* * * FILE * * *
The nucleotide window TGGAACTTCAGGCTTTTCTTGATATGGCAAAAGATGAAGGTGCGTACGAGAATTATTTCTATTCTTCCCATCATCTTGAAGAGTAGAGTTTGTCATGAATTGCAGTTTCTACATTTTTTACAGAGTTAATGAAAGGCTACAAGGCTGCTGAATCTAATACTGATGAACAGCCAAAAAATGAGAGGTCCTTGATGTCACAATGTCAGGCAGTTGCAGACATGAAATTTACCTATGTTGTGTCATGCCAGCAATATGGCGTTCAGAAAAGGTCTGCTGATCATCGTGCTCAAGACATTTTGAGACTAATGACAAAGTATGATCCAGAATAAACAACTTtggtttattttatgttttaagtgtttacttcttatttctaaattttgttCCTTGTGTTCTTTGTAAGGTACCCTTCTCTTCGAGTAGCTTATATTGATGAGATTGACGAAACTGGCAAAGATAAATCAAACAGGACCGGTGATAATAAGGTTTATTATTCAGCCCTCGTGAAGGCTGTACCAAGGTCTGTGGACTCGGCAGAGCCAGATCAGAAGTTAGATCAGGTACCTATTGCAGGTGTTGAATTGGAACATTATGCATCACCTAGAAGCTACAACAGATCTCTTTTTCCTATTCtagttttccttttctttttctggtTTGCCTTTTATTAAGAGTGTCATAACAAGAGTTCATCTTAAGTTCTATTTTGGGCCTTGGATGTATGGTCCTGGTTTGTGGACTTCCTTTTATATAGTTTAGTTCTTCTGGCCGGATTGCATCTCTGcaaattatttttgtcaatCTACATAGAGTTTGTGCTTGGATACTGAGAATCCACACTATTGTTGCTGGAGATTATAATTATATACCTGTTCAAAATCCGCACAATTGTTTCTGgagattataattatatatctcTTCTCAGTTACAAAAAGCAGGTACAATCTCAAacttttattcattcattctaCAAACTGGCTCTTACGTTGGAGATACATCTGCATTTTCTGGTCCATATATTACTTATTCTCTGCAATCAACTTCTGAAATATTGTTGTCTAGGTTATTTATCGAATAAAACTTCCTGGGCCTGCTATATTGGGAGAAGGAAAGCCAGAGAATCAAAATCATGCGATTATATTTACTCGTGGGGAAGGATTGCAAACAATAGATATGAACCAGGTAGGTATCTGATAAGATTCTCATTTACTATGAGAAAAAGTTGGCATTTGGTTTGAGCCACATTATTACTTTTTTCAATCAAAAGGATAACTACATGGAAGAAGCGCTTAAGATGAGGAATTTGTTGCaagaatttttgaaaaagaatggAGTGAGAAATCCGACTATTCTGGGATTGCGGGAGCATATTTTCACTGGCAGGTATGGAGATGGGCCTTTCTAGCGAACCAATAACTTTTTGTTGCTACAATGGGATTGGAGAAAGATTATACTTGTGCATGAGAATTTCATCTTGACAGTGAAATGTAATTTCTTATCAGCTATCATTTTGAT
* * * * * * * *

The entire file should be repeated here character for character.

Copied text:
The nucleotide window TGGAACTTCAGGCTTTTCTTGATATGGCAAAAGATGAAGGTGCGTACGAGAATTATTTCTATTCTTCCCATCATCTTGAAGAGTAGAGTTTGTCATGAATTGCAGTTTCTACATTTTTTACAGAGTTAATGAAAGGCTACAAGGCTGCTGAATCTAATACTGATGAACAGCCAAAAAATGAGAGGTCCTTGATGTCACAATGTCAGGCAGTTGCAGACATGAAATTTACCTATGTTGTGTCATGCCAGCAATATGGCGTTCAGAAAAGGTCTGCTGATCATCGTGCTCAAGACATTTTGAGACTAATGACAAAGTATGATCCAGAATAAACAACTTtggtttattttatgttttaagtgtttacttcttatttctaaattttgttCCTTGTGTTCTTTGTAAGGTACCCTTCTCTTCGAGTAGCTTATATTGATGAGATTGACGAAACTGGCAAAGATAAATCAAACAGGACCGGTGATAATAAGGTTTATTATTCAGCCCTCGTGAAGGCTGTACCAAGGTCTGTGGACTCGGCAGAGCCAGATCAGAAGTTAGATCAGGTACCTATTGCAGGTGTTGAATTGGAACATTATGCATCACCTAGAAGCTACAACAGATCTCTTTTTCCTATTCtagttttccttttctttttctggtTTGCCTTTTATTAAGAGTGTCATAACAAGAGTTCATCTTAAGTTCTATTTTGGGCCTTGGATGTATGGTCCTGGTTTGTGGACTTCCTTTTATATAGTTTAGTTCTTCTGGCCGGATTGCATCTCTGcaaattatttttgtcaatCTACATAGAGTTTGTGCTTGGATACTGAGAATCCACACTATTGTTGCTGGAGATTATAATTATATACCTGTTCAAAATCCGCACAATTGTTTCTGgagattataattatatatctcTTCTCAGTTACAAAAAGCAGGTACAATCTCAAacttttattcattcattctaCAAACTGGCTCTTACGTTGGAGATACATCTGCATTTTCTGGTCCATATATTACTTATTCTCTGCAATCAACTTCTGAAATATTGTTGTCTAGGTTATTTATCGAATAAAACTTCCTGGGCCTGCTATATTGGGAGAAGGAAAGCCAGAGAATCAAAATCATGCGATTATATTTACTCGTGGGGAAGGATTGCAAACAATAGATATGAACCAGGTAGGTATCTGATAAGATTCTCATTTACTATGAGAAAAAGTTGGCATTTGGTTTGAGCCACATTATTACTTTTTTCAATCAAAAGGATAACTACATGGAAGAAGCGCTTAAGATGAGGAATTTGTTGCaagaatttttgaaaaagaatggAGTGAGAAATCCGACTATTCTGGGATTGCGGGAGCATATTTTCACTGGCAGGTATGGAGATGGGCCTTTCTAGCGAACCAATAACTTTTTGTTGCTACAATGGGATTGGAGAAAGATTATACTTGTGCATGAGAATTTCATCTTGACAGTGAAATGTAATTTCTTATCAGCTATCATTTTGAT